- African Americans and Latinos must understand the magnitude of developing relationships between our communities. Neither the African American nor the Latino communities are monolithic. We each have multiple differences within our communities, reflected in the fact that neither all African Americans nor all Latinos have the same social, cultural, economic or political histories, experiences, backgrounds or beliefs. By beginning with this clear and indisputable fact, our communities will realize that building relationships with each other can potentially be hard work. As a result of this understanding, we won’t give up so easily when our communities experience difficulties as we build relationships and learn how to work together.
- African Americans and Latinos must redefine identity. Racial and ethnic classifications, specifically how we define ourselves and each other, cause and promote fissures between our communities. African Americans and Latinos, therefore, must evaluate, analyze and redefine racial and ethnic classifications. This includes challenging our own beliefs as well as the racial and ethnic classifications used by the US Census Bureau.
- There are a variety of issues that the African American and Latino communities can begin immediately to address together. The panelists identified and discussed multiple issues facing both the African American and Latinos communities. The consensus among the panelists, however, was that the following are currently some of the key issues where our communities can create synergy and work together to make a significant impact:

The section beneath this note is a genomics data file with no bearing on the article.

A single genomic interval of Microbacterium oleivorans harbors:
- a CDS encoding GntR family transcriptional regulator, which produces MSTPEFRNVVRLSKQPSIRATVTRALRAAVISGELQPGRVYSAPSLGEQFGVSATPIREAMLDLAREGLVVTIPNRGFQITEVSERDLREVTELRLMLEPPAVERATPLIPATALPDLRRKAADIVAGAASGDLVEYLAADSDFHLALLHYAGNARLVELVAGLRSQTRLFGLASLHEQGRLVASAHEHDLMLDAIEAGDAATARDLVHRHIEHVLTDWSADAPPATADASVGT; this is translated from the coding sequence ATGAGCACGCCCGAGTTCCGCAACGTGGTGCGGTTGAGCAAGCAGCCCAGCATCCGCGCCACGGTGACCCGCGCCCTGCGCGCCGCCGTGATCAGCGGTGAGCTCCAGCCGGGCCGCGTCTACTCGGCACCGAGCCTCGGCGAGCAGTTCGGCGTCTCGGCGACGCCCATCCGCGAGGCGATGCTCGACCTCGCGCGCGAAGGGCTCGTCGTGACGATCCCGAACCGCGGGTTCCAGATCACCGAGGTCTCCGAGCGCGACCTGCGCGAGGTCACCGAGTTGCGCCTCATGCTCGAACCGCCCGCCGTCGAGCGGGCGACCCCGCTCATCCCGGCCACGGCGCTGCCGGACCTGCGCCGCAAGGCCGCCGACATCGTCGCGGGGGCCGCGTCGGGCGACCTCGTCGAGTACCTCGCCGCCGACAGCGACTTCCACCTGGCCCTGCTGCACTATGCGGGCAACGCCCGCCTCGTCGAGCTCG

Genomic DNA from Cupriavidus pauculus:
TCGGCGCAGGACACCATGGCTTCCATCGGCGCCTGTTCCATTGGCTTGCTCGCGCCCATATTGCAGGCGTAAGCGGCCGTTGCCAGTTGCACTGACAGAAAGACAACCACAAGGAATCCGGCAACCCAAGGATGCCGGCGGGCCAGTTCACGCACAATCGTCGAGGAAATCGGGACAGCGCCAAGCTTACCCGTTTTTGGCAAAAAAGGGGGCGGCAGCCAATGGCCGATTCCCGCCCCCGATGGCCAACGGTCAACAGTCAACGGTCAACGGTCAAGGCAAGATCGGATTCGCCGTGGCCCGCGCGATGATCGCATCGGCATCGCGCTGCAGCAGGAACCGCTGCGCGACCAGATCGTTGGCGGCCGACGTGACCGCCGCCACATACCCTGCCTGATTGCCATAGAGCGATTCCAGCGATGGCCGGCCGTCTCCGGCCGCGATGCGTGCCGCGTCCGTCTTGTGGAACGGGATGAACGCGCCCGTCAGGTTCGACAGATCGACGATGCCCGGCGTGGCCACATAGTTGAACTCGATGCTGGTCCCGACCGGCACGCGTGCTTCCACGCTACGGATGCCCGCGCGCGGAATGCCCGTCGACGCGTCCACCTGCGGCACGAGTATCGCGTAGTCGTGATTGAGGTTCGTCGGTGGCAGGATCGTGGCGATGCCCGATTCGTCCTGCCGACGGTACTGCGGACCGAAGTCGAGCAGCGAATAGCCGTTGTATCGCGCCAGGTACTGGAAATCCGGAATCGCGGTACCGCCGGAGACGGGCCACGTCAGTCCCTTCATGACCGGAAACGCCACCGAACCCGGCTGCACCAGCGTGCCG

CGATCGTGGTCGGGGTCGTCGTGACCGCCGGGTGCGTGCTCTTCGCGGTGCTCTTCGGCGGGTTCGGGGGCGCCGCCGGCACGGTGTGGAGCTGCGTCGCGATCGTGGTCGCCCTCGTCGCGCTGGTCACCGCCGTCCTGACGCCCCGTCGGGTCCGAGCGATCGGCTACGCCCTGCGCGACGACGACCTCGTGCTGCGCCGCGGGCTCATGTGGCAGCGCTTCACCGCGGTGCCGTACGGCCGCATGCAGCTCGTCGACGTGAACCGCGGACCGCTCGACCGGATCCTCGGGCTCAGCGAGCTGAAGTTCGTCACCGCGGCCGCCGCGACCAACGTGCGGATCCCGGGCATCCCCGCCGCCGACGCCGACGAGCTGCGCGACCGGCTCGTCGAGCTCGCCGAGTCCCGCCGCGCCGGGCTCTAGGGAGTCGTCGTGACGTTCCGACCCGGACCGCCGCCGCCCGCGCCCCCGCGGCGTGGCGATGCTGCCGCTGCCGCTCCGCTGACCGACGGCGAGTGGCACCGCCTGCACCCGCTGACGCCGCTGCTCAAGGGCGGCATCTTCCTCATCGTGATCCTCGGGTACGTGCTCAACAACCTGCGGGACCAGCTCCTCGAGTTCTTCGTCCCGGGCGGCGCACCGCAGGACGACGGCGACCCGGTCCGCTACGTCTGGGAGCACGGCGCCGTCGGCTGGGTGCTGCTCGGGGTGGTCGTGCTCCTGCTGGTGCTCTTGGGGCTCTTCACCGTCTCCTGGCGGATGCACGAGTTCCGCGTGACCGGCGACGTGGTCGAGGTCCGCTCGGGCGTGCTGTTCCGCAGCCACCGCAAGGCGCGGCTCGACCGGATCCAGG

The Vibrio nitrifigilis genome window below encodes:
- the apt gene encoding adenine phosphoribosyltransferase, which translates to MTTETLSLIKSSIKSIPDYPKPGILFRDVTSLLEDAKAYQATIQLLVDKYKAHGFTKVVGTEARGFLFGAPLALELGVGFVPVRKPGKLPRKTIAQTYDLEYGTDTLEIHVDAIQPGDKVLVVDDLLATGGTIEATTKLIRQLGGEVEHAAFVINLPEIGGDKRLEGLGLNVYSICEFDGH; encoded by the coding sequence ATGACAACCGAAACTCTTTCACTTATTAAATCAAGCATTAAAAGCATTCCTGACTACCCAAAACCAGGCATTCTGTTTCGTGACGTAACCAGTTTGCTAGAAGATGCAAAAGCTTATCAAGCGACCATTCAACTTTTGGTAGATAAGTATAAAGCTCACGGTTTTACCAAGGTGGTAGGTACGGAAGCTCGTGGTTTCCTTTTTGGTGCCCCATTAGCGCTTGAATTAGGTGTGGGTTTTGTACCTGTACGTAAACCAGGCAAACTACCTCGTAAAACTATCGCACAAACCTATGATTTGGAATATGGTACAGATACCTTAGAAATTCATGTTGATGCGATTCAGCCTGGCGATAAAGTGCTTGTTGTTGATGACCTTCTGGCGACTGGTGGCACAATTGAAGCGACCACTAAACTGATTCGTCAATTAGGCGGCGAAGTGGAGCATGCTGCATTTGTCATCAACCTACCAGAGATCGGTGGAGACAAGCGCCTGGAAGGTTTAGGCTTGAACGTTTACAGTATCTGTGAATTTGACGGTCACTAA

- Education, specifically, the Every Student Succeeds Act (ESSA)
- Voter registration, Education and Get Out to Vote efforts
- Economic empowerment
- Police misconduct and criminal justice reform
- Each of us must be the example in leading the effort to build relationships between the African American and Latino communities. As leaders within our organizations and communities, we each must do what we can where we are to cultivate relationships and foster coalitions. Progress occurs through individual effort as well as collective effort.
- The African American and Latino communities must exercise our power as consumers. We must support and invest in minority-owned businesses, and we must renounce and repudiate businesses that do not support our communities or interests. Money talks.